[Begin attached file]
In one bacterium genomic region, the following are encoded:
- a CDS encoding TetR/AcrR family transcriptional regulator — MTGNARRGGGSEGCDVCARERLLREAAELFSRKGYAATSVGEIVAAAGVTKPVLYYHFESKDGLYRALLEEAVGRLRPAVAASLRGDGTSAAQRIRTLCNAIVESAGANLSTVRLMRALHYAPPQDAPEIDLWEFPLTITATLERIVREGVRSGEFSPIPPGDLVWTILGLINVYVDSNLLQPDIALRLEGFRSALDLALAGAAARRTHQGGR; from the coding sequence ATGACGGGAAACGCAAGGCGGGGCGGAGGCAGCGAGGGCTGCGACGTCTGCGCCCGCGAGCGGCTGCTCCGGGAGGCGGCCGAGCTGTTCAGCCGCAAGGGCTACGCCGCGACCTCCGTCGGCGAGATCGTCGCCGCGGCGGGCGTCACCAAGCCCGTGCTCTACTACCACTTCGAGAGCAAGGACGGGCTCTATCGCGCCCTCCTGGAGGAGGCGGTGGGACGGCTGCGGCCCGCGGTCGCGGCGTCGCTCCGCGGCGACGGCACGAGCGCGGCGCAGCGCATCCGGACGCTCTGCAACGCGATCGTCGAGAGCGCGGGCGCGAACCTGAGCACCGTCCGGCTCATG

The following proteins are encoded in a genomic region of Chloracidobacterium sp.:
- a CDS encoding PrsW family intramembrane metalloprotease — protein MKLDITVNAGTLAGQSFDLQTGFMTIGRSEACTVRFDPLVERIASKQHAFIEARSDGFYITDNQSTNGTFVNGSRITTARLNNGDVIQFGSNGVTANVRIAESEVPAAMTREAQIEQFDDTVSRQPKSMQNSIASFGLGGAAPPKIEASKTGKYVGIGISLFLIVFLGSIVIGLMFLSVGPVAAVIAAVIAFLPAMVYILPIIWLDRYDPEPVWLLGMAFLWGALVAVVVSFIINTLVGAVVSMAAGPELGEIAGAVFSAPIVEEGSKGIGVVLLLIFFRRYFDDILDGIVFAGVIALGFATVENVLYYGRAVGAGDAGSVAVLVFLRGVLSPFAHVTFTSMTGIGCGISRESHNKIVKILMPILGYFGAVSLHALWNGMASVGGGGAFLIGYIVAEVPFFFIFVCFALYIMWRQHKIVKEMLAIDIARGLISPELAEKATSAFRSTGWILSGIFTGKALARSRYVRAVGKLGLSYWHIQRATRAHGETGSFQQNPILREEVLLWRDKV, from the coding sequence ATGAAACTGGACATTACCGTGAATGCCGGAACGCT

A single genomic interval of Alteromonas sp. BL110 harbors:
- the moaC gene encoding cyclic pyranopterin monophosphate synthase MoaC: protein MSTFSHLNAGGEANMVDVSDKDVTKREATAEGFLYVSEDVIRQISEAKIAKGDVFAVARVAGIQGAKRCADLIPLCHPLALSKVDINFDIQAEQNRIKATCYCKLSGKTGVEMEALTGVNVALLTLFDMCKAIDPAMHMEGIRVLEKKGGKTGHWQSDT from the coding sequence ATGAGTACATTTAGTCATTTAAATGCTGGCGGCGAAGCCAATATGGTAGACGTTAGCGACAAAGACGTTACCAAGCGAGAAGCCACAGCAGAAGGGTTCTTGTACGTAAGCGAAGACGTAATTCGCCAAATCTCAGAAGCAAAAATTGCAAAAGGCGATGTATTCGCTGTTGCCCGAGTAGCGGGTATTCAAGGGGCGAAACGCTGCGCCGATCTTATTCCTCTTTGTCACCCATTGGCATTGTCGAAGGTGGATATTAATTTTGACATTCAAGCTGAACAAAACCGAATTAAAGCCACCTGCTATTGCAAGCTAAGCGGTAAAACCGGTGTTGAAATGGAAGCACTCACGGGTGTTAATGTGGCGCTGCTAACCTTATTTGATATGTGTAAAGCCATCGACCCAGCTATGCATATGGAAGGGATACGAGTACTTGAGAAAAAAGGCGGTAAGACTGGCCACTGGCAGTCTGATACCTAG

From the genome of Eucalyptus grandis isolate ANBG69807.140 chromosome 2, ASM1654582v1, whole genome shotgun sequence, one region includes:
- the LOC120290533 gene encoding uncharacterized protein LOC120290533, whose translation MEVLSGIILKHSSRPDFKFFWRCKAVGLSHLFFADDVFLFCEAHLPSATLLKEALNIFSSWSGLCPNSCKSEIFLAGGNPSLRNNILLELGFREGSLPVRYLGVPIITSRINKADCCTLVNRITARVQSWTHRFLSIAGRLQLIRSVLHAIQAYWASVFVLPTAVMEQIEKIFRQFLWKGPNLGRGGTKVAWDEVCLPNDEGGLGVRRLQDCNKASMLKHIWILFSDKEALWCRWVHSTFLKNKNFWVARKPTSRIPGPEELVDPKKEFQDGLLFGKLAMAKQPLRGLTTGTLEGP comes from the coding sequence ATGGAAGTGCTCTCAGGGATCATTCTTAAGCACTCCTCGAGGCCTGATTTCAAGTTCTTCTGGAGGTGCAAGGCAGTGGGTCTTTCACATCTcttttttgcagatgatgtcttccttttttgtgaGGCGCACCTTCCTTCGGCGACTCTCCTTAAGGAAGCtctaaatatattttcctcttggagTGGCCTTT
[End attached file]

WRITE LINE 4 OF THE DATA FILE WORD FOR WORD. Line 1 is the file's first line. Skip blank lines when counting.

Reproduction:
- a CDS encoding PrsW family intramembrane metalloprotease — protein MKLDITVNAGTLAGQSFDLQTGFMTIGRSEACTVRFDPLVERIASKQHAFIEARSDGFYITDNQSTNGTFVNGSRITTARLNNGDVIQFGSNGVTANVRIAESEVPAAMTREAQIEQFDDTVSRQPKSMQNSIASFGLGGAAPPKIEASKTGKYVGIGISLFLIVFLGSIVIGLMFLSVGPVAAVIAAVIAFLPAMVYILPIIWLDRYDPEPVWLLGMAFLWGALVAVVVSFIINTLVGAVVSMAAGPELGEIAGAVFSAPIVEEGSKGIGVVLLLIFFRRYFDDILDGIVFAGVIALGFATVENVLYYGRAVGAGDAGSVAVLVFLRGVLSPFAHVTFTSMTGIGCGISRESHNKIVKILMPILGYFGAVSLHALWNGMASVGGGGAFLIGYIVAEVPFFFIFVCFALYIMWRQHKIVKEMLAIDIARGLISPELAEKATSAFRSTGWILSGIFTGKALARSRYVRAVGKLGLSYWHIQRATRAHGETGSFQQNPILREEVLLWRDKV, from the coding sequence ATGAAACTGGACATTACCGTGAATGCCGGAACGCT